It takes consistent motivation to push through the hard times.
Tell me if this sounds familiar. You’re having an amazing month when things are flowing in your business. You’re signing new clients, your current customers are spreading the word about your business. Things are going so well that you pinch yourself to make sure you’re not dreaming.
Then, the next month arrives. Business slows down. Potential clients decide to use someone else. One thing after another just doesn’t go your way.
In either case, your motivation affects the growth of your business. During the good times, motivation can be a little different to stay focused on the smaller tasks that grow a business. During the hard times, you don’t feel motivated to do anything but sit with a drink on the couch verging out on your favorite TV series.
It takes a lot to build a business. Your motivation is an important part of the equation. Being motivated 100 percent of the time is not a realistic expectation, but there are strategies for staying consistently motivated to achieve explosive growth in your business.
01. Take plenty of ‘you’ time.
It’s easy and common to get lost in the hustle of building your business. You have long workdays, respond to message all hours of the day and chase down potential business when it looks within your grasp. Before you know it, you start to hate your business because it’s overtaken your life. You start to get bitter about what you once loved. To stay constantly motivated, you need breaks.
You need to schedule lots of “you” time. This includes vacations and hours when you turn off “business mode.” Set boundaries with clients and have lots of time set aside for doing the things that light your fire. You need to recharge your batteries so that you can come back stronger after the “you” time.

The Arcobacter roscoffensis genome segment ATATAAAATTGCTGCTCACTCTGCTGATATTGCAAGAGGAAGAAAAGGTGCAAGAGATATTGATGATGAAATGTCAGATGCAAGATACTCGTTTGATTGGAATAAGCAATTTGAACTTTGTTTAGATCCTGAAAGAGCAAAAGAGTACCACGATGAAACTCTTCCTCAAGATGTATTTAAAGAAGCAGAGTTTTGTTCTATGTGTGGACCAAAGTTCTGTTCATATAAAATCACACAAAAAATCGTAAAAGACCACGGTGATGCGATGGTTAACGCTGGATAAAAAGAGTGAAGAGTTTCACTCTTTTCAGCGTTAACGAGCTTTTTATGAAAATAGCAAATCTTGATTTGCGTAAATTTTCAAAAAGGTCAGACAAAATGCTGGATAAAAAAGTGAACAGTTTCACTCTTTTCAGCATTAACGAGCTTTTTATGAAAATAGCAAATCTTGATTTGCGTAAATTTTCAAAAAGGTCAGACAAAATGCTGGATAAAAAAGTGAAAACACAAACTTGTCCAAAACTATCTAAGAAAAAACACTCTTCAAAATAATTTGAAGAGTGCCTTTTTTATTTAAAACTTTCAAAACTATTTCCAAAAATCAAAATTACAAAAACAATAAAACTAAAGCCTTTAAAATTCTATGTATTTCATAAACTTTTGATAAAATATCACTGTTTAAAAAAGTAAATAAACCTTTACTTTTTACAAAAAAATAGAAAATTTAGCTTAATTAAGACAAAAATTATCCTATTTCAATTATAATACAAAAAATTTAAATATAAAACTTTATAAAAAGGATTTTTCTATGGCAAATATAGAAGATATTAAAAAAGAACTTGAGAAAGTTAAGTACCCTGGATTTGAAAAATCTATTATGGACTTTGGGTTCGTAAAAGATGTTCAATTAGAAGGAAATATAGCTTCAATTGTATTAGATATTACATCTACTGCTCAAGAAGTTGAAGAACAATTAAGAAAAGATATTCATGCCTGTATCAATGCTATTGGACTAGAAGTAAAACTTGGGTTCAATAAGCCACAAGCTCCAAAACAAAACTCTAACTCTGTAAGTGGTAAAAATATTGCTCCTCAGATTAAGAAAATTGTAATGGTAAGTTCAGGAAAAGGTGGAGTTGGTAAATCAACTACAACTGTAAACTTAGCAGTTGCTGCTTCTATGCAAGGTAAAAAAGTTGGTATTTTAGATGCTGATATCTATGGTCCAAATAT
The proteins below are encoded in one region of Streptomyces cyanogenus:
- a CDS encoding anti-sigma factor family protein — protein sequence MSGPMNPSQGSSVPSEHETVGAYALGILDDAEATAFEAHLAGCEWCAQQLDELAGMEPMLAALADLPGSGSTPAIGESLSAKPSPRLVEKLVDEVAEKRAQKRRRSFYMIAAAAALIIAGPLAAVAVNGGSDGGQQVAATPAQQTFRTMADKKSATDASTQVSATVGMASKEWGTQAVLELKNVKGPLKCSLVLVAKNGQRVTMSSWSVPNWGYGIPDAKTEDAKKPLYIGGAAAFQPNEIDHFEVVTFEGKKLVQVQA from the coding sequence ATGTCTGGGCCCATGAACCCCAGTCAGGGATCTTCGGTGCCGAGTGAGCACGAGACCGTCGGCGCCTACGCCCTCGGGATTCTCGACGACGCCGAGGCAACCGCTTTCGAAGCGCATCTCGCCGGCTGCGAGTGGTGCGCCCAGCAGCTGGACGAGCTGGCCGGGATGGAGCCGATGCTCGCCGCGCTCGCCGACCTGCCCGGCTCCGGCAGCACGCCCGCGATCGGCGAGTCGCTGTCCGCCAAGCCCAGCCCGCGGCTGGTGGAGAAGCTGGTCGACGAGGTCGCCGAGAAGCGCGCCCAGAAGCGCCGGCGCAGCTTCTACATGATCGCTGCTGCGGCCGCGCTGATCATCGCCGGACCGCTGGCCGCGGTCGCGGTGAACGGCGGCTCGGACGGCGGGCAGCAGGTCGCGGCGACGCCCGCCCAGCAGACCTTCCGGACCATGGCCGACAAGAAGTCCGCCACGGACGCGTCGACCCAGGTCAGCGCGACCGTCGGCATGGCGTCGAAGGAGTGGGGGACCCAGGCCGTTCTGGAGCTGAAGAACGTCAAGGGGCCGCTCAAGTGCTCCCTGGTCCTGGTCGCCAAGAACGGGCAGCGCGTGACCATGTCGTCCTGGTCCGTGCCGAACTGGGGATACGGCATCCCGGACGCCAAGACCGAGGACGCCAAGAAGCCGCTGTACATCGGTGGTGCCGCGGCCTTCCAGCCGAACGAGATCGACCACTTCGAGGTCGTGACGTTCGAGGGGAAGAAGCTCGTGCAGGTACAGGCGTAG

Those breaks will help you get more done because it brings greater consistency.
02. Build connections into each week.
Human beings crave connection with other human beings. You can try building a business on your own, but at some point, you’ll need to involve others. It may be bringing on employees, a virtual assistant or strategic partnerships. But also, it’s human contact and connection through groups and masterminds. Don’t build your business on an island.
Consistent motivation comes when you’re sharing experiences with other motivated people. You learn from each other while getting the connection that’s built into your DNA. Set aside time to mastermind, connect and meet fellow entrepreneurs who can help your entrepreneurial journey.
03. Have your sources of instant inspiration.
No one is motivated 100 percent of the time, but with the right sources of inspiration, you can get motivated instantly. There are videos, podcasts, articles and different forms of virtual content that you can consume immediately. Have content on the ready for tapping into when you’re unmotivated.
Listen to what the entrepreneurial greats who are doing what you’re working to do have to say about taking action. When you feel down, hit “play” and get an instant boost of inspiration to keep going. You’ll be surprised by what a simple video or article can do for your mindset.
04. Have a mission bigger than just a business.
Take a look at any successful business and you’ll see it is more than the widgets, marketing or who is in charge. They are businesses that are built around a mission and vision. There was a driving force that caused the business to be formed with the main goal being to help people and change the world.
Constant and consistent motivation comes when you build your business around an idea that’s bigger than just making money. Build a business that makes an impact on the lives of those your business serves. A business that creates freedom and financial security. Get clear on your mission and the values that shape the actions you’re taking.